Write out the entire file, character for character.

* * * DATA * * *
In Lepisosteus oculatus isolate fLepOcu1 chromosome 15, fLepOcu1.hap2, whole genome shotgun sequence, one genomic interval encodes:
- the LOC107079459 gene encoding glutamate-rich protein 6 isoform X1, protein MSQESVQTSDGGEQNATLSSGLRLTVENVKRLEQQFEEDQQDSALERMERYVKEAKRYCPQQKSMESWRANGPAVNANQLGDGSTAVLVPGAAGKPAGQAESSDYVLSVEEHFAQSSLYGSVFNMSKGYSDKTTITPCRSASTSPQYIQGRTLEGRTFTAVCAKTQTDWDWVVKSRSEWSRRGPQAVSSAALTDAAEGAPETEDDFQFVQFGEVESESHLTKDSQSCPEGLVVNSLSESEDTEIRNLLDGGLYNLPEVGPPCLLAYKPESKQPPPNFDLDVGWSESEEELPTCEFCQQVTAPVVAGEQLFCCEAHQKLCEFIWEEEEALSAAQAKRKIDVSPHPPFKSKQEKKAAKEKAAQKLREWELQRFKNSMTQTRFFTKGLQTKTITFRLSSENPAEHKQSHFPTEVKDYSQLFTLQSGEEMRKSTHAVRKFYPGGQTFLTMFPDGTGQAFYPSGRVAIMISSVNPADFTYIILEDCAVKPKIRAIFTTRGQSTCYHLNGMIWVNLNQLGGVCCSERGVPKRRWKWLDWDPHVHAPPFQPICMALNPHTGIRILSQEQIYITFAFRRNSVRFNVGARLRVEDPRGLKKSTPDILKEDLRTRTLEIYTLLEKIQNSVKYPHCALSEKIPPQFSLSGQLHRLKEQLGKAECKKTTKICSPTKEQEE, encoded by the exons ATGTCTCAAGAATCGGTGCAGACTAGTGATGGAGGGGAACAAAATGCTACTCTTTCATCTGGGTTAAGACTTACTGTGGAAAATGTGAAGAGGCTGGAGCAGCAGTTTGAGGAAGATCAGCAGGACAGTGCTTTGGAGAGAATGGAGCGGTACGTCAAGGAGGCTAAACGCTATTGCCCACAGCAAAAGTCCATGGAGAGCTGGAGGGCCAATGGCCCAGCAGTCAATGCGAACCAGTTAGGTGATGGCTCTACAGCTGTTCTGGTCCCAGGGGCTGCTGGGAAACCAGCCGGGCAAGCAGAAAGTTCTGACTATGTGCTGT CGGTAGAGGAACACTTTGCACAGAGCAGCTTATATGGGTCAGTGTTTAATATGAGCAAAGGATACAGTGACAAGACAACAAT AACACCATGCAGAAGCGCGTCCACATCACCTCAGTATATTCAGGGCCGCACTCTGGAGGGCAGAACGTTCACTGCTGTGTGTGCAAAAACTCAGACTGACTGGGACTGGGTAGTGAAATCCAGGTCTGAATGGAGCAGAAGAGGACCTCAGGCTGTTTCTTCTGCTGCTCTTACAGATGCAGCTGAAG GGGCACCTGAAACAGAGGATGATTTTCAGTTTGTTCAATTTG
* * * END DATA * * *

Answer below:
In Lepisosteus oculatus isolate fLepOcu1 chromosome 15, fLepOcu1.hap2, whole genome shotgun sequence, one genomic interval encodes:
- the LOC107079459 gene encoding glutamate-rich protein 6 isoform X1, protein MSQESVQTSDGGEQNATLSSGLRLTVENVKRLEQQFEEDQQDSALERMERYVKEAKRYCPQQKSMESWRANGPAVNANQLGDGSTAVLVPGAAGKPAGQAESSDYVLSVEEHFAQSSLYGSVFNMSKGYSDKTTITPCRSASTSPQYIQGRTLEGRTFTAVCAKTQTDWDWVVKSRSEWSRRGPQAVSSAALTDAAEGAPETEDDFQFVQFGEVESESHLTKDSQSCPEGLVVNSLSESEDTEIRNLLDGGLYNLPEVGPPCLLAYKPESKQPPPNFDLDVGWSESEEELPTCEFCQQVTAPVVAGEQLFCCEAHQKLCEFIWEEEEALSAAQAKRKIDVSPHPPFKSKQEKKAAKEKAAQKLREWELQRFKNSMTQTRFFTKGLQTKTITFRLSSENPAEHKQSHFPTEVKDYSQLFTLQSGEEMRKSTHAVRKFYPGGQTFLTMFPDGTGQAFYPSGRVAIMISSVNPADFTYIILEDCAVKPKIRAIFTTRGQSTCYHLNGMIWVNLNQLGGVCCSERGVPKRRWKWLDWDPHVHAPPFQPICMALNPHTGIRILSQEQIYITFAFRRNSVRFNVGARLRVEDPRGLKKSTPDILKEDLRTRTLEIYTLLEKIQNSVKYPHCALSEKIPPQFSLSGQLHRLKEQLGKAECKKTTKICSPTKEQEE, encoded by the exons ATGTCTCAAGAATCGGTGCAGACTAGTGATGGAGGGGAACAAAATGCTACTCTTTCATCTGGGTTAAGACTTACTGTGGAAAATGTGAAGAGGCTGGAGCAGCAGTTTGAGGAAGATCAGCAGGACAGTGCTTTGGAGAGAATGGAGCGGTACGTCAAGGAGGCTAAACGCTATTGCCCACAGCAAAAGTCCATGGAGAGCTGGAGGGCCAATGGCCCAGCAGTCAATGCGAACCAGTTAGGTGATGGCTCTACAGCTGTTCTGGTCCCAGGGGCTGCTGGGAAACCAGCCGGGCAAGCAGAAAGTTCTGACTATGTGCTGT CGGTAGAGGAACACTTTGCACAGAGCAGCTTATATGGGTCAGTGTTTAATATGAGCAAAGGATACAGTGACAAGACAACAAT AACACCATGCAGAAGCGCGTCCACATCACCTCAGTATATTCAGGGCCGCACTCTGGAGGGCAGAACGTTCACTGCTGTGTGTGCAAAAACTCAGACTGACTGGGACTGGGTAGTGAAATCCAGGTCTGAATGGAGCAGAAGAGGACCTCAGGCTGTTTCTTCTGCTGCTCTTACAGATGCAGCTGAAG GGGCACCTGAAACAGAGGATGATTTTCAGTTTGTTCAATTTG